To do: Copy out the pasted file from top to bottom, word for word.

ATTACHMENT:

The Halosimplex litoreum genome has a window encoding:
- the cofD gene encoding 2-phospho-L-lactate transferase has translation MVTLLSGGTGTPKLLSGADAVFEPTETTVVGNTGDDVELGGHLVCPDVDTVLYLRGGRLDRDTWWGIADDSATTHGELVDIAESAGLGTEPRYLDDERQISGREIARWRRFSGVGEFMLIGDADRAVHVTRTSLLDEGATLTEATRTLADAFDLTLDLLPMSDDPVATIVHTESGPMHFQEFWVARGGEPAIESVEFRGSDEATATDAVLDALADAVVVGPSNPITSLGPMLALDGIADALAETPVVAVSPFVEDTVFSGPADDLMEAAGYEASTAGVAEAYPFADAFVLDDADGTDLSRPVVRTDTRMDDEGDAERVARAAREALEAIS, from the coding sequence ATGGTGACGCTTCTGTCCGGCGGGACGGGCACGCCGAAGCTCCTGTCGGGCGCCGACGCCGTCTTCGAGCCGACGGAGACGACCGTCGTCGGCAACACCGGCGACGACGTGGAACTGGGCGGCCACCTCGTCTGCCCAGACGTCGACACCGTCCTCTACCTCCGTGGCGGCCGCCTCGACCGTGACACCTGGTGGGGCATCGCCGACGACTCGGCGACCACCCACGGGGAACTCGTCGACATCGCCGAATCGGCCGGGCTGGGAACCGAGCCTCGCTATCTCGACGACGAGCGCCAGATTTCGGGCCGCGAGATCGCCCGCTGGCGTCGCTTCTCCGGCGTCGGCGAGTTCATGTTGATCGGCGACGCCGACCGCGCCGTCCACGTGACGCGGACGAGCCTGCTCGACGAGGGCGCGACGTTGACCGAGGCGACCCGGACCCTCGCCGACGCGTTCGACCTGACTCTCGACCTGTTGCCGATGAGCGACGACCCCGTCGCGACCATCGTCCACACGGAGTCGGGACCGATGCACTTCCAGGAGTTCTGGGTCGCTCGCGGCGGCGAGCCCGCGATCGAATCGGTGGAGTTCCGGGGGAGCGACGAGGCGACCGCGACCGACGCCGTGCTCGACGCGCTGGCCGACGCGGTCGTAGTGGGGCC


The Halosimplex litoreum genome has a window encoding:
- the cofD gene encoding 2-phospho-L-lactate transferase has translation MVTLLSGGTGTPKLLSGADAVFEPTETTVVGNTGDDVELGGHLVCPDVDTVLYLRGGRLDRDTWWGIADDSATTHGELVDIAESAGLGTEPRYLDDERQISGREIARWRRFSGVGEFMLIGDADRAVHVTRTSLLDEGATLTEATRTLADAFDLTLDLLPMSDDPVATIVHTESGPMHFQEFWVARGGEPAIESVEFRGSDEATATDAVLDALADAVVVGPSNPITSLGPMLALDGIADALAETPVVAVSPFVEDTVFSGPADDLMEAAGYEASTAGVAEAYPFADAFVLDDADGTDLSRPVVRTDTRMDDEGDAERVARAAREALEAIS, from the coding sequence ATGGTGACGCTTCTGTCCGGCGGGACGGGCACGCCGAAGCTCCTGTCGGGCGCCGACGCCGTCTTCGAGCCGACGGAGACGACCGTCGTCGGCAACACCGGCGACGACGTGGAACTGGGCGGCCACCTCGTCTGCCCAGACGTCGACACCGTCCTCTACCTCCGTGGCGGCCGCCTCGACCGTGACACCTGGTGGGGCATCGCCGACGACTCGGCGACCACCCACGGGGAACTCGTCGACATCGCCGAATCGGCCGGGCTGGGAACCGAGCCTCGCTATCTCGACGACGAGCGCCAGATTTCGGGCCGCGAGATCGCCCGCTGGCGTCGCTTCTCCGGCGTCGGCGAGTTCATGTTGATCGGCGACGCCGACCGCGCCGTCCACGTGACGCGGACGAGCCTGCTCGACGAGGGCGCGACGTTGACCGAGGCGACCCGGACCCTCGCCGACGCGTTCGACCTGACTCTCGACCTGTTGCCGATGAGCGACGACCCCGTCGCGACCATCGTCCACACGGAGTCGGGACCGATGCACTTCCAGGAGTTCTGGGTCGCTCGCGGCGGCGAGCCCGCGATCGAATCGGTGGAGTTCCGGGGGAGCGACGAGGCGACCGCGACCGACGCCGTGCTCGACGCGCTGGCCGACGCGGTCGTAGTGGGGCC